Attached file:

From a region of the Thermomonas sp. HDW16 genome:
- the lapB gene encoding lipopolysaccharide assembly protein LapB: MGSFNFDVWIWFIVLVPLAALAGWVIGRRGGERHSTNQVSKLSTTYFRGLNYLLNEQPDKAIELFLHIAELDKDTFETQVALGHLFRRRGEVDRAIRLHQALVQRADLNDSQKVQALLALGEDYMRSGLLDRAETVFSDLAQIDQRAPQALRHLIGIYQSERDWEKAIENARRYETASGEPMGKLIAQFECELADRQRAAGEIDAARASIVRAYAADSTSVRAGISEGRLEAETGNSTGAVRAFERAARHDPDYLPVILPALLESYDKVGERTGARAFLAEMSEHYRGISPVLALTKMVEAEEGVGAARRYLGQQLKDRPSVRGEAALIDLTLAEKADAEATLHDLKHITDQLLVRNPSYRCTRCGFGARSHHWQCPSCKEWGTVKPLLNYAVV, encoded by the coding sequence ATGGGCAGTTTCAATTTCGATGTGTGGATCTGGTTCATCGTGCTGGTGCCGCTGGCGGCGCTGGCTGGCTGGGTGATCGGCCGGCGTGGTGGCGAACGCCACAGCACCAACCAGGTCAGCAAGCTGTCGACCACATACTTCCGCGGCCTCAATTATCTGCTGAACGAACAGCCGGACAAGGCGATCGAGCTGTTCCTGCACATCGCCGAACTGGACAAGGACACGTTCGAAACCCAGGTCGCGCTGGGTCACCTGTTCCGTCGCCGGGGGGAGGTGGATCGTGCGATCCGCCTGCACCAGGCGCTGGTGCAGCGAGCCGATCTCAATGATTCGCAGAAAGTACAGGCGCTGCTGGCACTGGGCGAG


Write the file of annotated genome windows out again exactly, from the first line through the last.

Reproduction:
From a region of the Thermomonas sp. HDW16 genome:
- the lapB gene encoding lipopolysaccharide assembly protein LapB: MGSFNFDVWIWFIVLVPLAALAGWVIGRRGGERHSTNQVSKLSTTYFRGLNYLLNEQPDKAIELFLHIAELDKDTFETQVALGHLFRRRGEVDRAIRLHQALVQRADLNDSQKVQALLALGEDYMRSGLLDRAETVFSDLAQIDQRAPQALRHLIGIYQSERDWEKAIENARRYETASGEPMGKLIAQFECELADRQRAAGEIDAARASIVRAYAADSTSVRAGISEGRLEAETGNSTGAVRAFERAARHDPDYLPVILPALLESYDKVGERTGARAFLAEMSEHYRGISPVLALTKMVEAEEGVGAARRYLGQQLKDRPSVRGEAALIDLTLAEKADAEATLHDLKHITDQLLVRNPSYRCTRCGFGARSHHWQCPSCKEWGTVKPLLNYAVV, encoded by the coding sequence ATGGGCAGTTTCAATTTCGATGTGTGGATCTGGTTCATCGTGCTGGTGCCGCTGGCGGCGCTGGCTGGCTGGGTGATCGGCCGGCGTGGTGGCGAACGCCACAGCACCAACCAGGTCAGCAAGCTGTCGACCACATACTTCCGCGGCCTCAATTATCTGCTGAACGAACAGCCGGACAAGGCGATCGAGCTGTTCCTGCACATCGCCGAACTGGACAAGGACACGTTCGAAACCCAGGTCGCGCTGGGTCACCTGTTCCGTCGCCGGGGGGAGGTGGATCGTGCGATCCGCCTGCACCAGGCGCTGGTGCAGCGAGCCGATCTCAATGATTCGCAGAAAGTACAGGCGCTGCTGGCACTGGGCGAG